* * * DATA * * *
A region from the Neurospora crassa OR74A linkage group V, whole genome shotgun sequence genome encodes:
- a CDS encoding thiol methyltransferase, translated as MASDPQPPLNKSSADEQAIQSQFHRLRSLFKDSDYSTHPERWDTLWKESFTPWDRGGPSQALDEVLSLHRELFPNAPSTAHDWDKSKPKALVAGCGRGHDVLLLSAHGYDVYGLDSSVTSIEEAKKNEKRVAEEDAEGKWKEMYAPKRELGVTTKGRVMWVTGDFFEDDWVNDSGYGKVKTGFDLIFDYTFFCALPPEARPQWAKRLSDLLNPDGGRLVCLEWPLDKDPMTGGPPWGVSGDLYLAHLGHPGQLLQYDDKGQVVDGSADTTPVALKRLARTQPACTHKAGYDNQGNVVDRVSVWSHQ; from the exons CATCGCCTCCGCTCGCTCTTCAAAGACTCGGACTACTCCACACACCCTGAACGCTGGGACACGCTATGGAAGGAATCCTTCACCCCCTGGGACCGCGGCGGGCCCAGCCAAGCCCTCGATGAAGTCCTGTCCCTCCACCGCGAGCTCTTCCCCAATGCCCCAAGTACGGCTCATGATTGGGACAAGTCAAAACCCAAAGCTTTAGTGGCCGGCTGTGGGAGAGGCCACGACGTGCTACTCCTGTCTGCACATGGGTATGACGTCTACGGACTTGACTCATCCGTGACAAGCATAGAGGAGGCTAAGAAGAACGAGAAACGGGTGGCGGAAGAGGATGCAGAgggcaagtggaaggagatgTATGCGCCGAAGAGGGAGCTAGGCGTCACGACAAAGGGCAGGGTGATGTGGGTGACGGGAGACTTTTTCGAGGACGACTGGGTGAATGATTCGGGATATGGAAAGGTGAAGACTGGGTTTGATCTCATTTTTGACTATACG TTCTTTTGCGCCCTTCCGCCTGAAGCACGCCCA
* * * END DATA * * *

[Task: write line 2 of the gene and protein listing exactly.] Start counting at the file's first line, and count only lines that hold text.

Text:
- a CDS encoding thiol methyltransferase, translated as MASDPQPPLNKSSADEQAIQSQFHRLRSLFKDSDYSTHPERWDTLWKESFTPWDRGGPSQALDEVLSLHRELFPNAPSTAHDWDKSKPKALVAGCGRGHDVLLLSAHGYDVYGLDSSVTSIEEAKKNEKRVAEEDAEGKWKEMYAPKRELGVTTKGRVMWVTGDFFEDDWVNDSGYGKVKTGFDLIFDYTFFCALPPEARPQWAKRLSDLLNPDGGRLVCLEWPLDKDPMTGGPPWGVSGDLYLAHLGHPGQLLQYDDKGQVVDGSADTTPVALKRLARTQPACTHKAGYDNQGNVVDRVSVWSHQ; from the exons CATCGCCTCCGCTCGCTCTTCAAAGACTCGGACTACTCCACACACCCTGAACGCTGGGACACGCTATGGAAGGAATCCTTCACCCCCTGGGACCGCGGCGGGCCCAGCCAAGCCCTCGATGAAGTCCTGTCCCTCCACCGCGAGCTCTTCCCCAATGCCCCAAGTACGGCTCATGATTGGGACAAGTCAAAACCCAAAGCTTTAGTGGCCGGCTGTGGGAGAGGCCACGACGTGCTACTCCTGTCTGCACATGGGTATGACGTCTACGGACTTGACTCATCCGTGACAAGCATAGAGGAGGCTAAGAAGAACGAGAAACGGGTGGCGGAAGAGGATGCAGAgggcaagtggaaggagatgTATGCGCCGAAGAGGGAGCTAGGCGTCACGACAAAGGGCAGGGTGATGTGGGTGACGGGAGACTTTTTCGAGGACGACTGGGTGAATGATTCGGGATATGGAAAGGTGAAGACTGGGTTTGATCTCATTTTTGACTATACG TTCTTTTGCGCCCTTCCGCCTGAAGCACGCCCA